Article 197 of the Constitution establishes two essential limitations to the power of the President to suspend or restrict the exercise of constitutional rights, the second of which is of greater importance in the matter at hand due to its impact on the observance of human rights. These two limitations are the following: 1 – Neither the suspension nor the restriction of guarantees shall in any way affect the functioning of the organs of government, and their members shall always retain the prerogatives granted by law. 2 – In no case shall the decree of suspension or restriction affect the following guarantees:
a) The inviolability of human life;
b) The prohibition of trials by judges other than those designated by law;
c) The prohibition against acts of cruelty or torture and infamous punishment;
d) The prohibition against retroactive or confiscatory laws;
e) The prohibition against imposing taxes. Nevertheless, if an international or civil war breaks out, the President in Council of Ministers may impose taxes of a general nature.
C. Martial Law
The emergency situation existing in Nicaragua stems from the implantation within all or part of a territory, of the State of Siege, which is invoked when constitutional rights are suspended, and simultaneously and automatically, Martial Law applied.5
In spite of the limitations established in Article 197 stating that the decree of suspension cannot affect certain constitutional rights, the very promulgation of the law suspending constitutional rights carries with it, as was stated before, the parallel and automatic application of Martial Law, which, according to Article 331 of the Constitution also has the rank of constitutional law.
An objective analysis of the provisions of Martial Law leads to the conclusion that it is a legal system of general attributions to be applied in exceptional or emergency situations, one that ostensibly violates fundamental rights inherent to human beings and included in the Constitution of the Republic.
Within that law, whose essential objective is to ensure public order, a series of preventive measures and executive decrees can be carried out arbitrarily, including, among others, the issuance of arrest warrants to investigate disturbances of the peace, and the incommunication of prisoners for a reasonable period of time; the compelling of people to move from their residence; the suspension of radio and television broadcasts, or spoken, written or printed communications, or of any other media, and the seizure of publications for a period deemed appropriate; the suspension or prior censorship of those publications; domicile searches; the occupation for military purposes of any real state or property of any person; the dissolution of any seditious groups, utilizing force for that end until they obey; the power of military tribunals to hear cases of crimes against the internal and external security of the state and against public order.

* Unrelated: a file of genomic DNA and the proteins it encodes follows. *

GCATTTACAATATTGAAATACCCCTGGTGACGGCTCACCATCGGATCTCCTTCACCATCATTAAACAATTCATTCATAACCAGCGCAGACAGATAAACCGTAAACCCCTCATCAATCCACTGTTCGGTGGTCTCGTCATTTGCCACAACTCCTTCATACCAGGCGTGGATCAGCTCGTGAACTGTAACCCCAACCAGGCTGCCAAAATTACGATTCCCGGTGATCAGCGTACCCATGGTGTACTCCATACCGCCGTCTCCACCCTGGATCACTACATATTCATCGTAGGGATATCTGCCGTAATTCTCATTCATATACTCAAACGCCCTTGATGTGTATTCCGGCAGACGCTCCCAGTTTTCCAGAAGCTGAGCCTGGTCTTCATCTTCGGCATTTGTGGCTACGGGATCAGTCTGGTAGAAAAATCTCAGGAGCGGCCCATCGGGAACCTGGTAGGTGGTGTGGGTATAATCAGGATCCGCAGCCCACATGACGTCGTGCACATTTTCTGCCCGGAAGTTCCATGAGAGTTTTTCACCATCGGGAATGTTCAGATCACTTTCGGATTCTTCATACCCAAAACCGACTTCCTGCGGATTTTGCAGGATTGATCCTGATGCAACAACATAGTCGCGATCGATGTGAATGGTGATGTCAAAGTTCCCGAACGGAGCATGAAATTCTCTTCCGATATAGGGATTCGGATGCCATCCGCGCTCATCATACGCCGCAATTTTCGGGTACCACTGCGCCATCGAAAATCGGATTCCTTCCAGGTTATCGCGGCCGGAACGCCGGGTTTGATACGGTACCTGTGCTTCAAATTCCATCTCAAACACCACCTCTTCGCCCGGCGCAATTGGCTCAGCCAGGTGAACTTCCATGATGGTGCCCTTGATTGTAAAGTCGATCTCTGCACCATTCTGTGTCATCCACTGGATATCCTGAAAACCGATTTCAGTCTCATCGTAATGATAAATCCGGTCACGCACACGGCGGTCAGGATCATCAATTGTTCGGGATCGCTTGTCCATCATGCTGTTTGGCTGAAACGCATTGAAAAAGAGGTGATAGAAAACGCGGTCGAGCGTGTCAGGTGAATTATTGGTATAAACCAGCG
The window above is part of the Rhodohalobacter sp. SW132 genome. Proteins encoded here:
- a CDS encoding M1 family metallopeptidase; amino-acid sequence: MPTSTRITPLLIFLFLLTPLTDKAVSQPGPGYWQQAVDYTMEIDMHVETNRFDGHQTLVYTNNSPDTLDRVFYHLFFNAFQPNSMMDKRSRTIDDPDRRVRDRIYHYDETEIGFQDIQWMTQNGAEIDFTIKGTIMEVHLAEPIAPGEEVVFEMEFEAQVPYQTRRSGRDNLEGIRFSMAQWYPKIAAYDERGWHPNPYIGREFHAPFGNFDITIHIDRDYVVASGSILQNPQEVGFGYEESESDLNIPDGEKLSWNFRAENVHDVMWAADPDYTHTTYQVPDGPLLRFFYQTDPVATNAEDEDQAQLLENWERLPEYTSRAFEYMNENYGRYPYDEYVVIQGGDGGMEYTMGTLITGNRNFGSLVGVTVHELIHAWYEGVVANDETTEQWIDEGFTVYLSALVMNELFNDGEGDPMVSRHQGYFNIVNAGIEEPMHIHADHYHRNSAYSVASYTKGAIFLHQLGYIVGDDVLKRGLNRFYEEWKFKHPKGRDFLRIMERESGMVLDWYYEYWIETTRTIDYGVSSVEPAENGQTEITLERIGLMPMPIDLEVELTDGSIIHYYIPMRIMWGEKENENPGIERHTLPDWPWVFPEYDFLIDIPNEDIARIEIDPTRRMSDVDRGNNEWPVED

If such powers are deemed insufficient, military authorities can adopt other types of measures, among them, the establishment of fines which come into effect by government decree. In addition, Article 6 of the Martial Law establishes that “every person present in places in which acts contrary to the public order are committed is considered responsible for the crimes that have been committed at that time. The same presumption shall fall on those that are apprehended, fleeing after having been with the rebels or subversives, at the time when those acts are committed.” Excepted from this provision—Article 6 goes on to say—are those “individuals from legally constituted philanthropic organizations.”
Two other provisions of this law, whose effectiveness is weakened by the excesses of those who are supposed to enforce it, are found in Article 11 and in Article 13. In the former it is stated that no authority can, in any case, establish or impose other sentences than those prescribed by the laws in effect before the commission of the crime, nor deny the accused the right of defense. The latter states that the trials which are before ordinary tribunals at the time of Martial Law shall continue under their jurisdiction; but those trials shall be brought without delay to military tribunals if they refer to crimes that caused the decree of restriction or suspension.
D. Characteristics of the State of Emergency